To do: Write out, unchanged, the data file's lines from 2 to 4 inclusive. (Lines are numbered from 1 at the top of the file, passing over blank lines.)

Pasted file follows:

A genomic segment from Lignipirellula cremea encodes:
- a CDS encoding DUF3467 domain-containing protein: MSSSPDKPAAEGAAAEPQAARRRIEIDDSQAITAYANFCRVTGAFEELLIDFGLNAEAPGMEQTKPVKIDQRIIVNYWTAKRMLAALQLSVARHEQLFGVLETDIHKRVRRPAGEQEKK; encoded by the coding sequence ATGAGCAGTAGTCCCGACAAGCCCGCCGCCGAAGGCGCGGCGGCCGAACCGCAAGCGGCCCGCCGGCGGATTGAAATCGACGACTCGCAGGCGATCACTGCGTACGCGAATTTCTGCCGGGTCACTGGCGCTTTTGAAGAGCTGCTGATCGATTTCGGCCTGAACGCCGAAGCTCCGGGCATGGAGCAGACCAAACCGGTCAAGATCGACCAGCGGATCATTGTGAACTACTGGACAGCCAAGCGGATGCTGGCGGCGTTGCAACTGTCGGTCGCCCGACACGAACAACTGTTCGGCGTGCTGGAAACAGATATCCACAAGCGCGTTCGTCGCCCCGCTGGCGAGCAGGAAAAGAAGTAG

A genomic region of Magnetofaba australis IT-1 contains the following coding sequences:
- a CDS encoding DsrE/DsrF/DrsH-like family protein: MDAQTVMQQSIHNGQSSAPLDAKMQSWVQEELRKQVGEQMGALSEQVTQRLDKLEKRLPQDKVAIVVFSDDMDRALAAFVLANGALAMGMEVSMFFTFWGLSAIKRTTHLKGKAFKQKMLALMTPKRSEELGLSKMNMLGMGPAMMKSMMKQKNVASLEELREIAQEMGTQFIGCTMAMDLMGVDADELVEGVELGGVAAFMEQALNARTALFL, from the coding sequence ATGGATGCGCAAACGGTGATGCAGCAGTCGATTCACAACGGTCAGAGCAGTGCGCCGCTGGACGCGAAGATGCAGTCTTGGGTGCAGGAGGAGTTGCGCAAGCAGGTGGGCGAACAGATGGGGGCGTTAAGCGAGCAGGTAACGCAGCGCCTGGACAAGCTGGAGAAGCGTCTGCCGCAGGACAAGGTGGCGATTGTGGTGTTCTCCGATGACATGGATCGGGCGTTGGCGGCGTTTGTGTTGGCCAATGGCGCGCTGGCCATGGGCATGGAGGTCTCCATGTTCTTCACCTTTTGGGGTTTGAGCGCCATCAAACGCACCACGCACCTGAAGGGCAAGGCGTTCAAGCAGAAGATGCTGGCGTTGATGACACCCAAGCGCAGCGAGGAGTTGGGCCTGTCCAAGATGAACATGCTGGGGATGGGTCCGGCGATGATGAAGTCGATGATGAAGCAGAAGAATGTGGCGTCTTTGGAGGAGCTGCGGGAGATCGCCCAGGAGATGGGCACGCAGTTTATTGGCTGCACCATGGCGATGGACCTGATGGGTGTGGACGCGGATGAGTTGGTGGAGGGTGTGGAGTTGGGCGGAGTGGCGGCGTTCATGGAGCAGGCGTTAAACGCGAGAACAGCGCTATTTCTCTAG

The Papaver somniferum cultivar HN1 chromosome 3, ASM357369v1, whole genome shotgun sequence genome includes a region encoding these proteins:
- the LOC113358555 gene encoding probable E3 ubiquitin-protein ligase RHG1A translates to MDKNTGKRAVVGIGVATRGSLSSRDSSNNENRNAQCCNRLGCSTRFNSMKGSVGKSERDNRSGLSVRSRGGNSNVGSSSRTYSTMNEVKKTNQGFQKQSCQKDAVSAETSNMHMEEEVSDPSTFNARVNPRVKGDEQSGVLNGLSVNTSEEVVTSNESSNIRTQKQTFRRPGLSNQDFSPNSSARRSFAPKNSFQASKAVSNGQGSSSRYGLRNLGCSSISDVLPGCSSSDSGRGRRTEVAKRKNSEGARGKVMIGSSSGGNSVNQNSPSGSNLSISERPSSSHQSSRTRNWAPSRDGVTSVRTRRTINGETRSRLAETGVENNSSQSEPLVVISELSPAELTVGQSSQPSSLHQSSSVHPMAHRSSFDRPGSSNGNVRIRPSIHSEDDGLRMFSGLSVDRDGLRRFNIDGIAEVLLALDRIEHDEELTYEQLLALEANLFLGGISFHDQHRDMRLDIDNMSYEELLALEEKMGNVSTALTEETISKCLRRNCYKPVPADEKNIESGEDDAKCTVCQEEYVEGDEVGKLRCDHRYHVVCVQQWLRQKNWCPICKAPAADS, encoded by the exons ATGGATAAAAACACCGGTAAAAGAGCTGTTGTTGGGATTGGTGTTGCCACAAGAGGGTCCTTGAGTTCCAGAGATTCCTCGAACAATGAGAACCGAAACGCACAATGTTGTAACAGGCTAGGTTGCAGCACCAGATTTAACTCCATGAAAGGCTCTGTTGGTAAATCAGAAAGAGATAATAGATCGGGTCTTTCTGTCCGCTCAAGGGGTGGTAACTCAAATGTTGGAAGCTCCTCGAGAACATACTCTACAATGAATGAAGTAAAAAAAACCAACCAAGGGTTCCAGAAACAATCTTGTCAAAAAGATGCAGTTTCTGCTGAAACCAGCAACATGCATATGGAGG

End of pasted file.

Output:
- a CDS encoding DUF3467 domain-containing protein: MSSSPDKPAAEGAAAEPQAARRRIEIDDSQAITAYANFCRVTGAFEELLIDFGLNAEAPGMEQTKPVKIDQRIIVNYWTAKRMLAALQLSVARHEQLFGVLETDIHKRVRRPAGEQEKK; encoded by the coding sequence ATGAGCAGTAGTCCCGACAAGCCCGCCGCCGAAGGCGCGGCGGCCGAACCGCAAGCGGCCCGCCGGCGGATTGAAATCGACGACTCGCAGGCGATCACTGCGTACGCGAATTTCTGCCGGGTCACTGGCGCTTTTGAAGAGCTGCTGATCGATTTCGGCCTGAACGCCGAAGCTCCGGGCATGGAGCAGACCAAACCGGTCAAGATCGACCAGCGGATCATTGTGAACTACTGGACAGCCAAGCGGATGCTGGCGGCGTTGCAACTGTCGGTCGCCCGACACGAACAACTGTTCGGCGTGCTGGAAACAGATATCCACAAGCGCGTTCGTCGCCCCGCTGGCGAGCAGGAAAAGAAGTAG

A genomic region of Magnetofaba australis IT-1 contains the following coding sequences:
- a CDS encoding DsrE/DsrF/DrsH-like family protein: MDAQTVMQQSIHNGQSSAPLDAKMQSWVQEELRKQVGEQMGALSEQVTQRLDKLEKRLPQDKVAIVVFSDDMDRALAAFVLANGALAMGMEVSMFFTFWGLSAIKRTTHLKGKAFKQKMLALMTPKRSEELGLSKMNMLGMGPAMMKSMMKQKNVASLEELREIAQEMGTQFIGCTMAMDLMGVDADELVEGVELGGVAAFMEQALNARTALFL, from the coding sequence ATGGATGCGCAAACGGTGATGCAGCAGTCGATTCACAACGGTCAGAGCAGTGCGCCGCTGGACGCGAAGATGCAGTCTTGGGTGCAGGAGGAGTTGCGCAAGCAGGTGGGCGAACAGATGGGGGCGTTAAGCGAGCAGGTAACGCAGCGCCTGGACAAGCTGGAGAAGCGTCTGCCGCAGGACAAGGTGGCGATTGTGGTGTTCTCCGATGACATGGATCGGGCGTTGGCGGCGTTTGTGTTGGCCAATGGCGCGCTGGCCATGGGCATGGAGGTCTCCATGTTCTTCACCTTTTGGGGTTTGAGCGCCATCAAACGCACCACGCACCTGAAGGGCAAGGCGTTCAAGCAGAAGATGCTGGCGTTGATGACACCCAAGCGCAGCGAGGAGTTGGGCCTGTCCAAGATGAACATGCTGGGGATGGGTCCGGCGATGATGAAGTCGATGATGAAGCAGAAGAATGTGGCGTCTTTGGAGGAGCTGCGGGAGATCGCCCAGGAGATGGGCACGCAGTTTATTGGCTGCACCATGGCGATGGACCTGATGGGTGTGGACGCGGATGAGTTGGTGGAGGGTGTGGAGTTGGGCGGAGTGGCGGCGTTCATGGAGCAGGCGTTAAACGCGAGAACAGCGCTATTTCTCTAG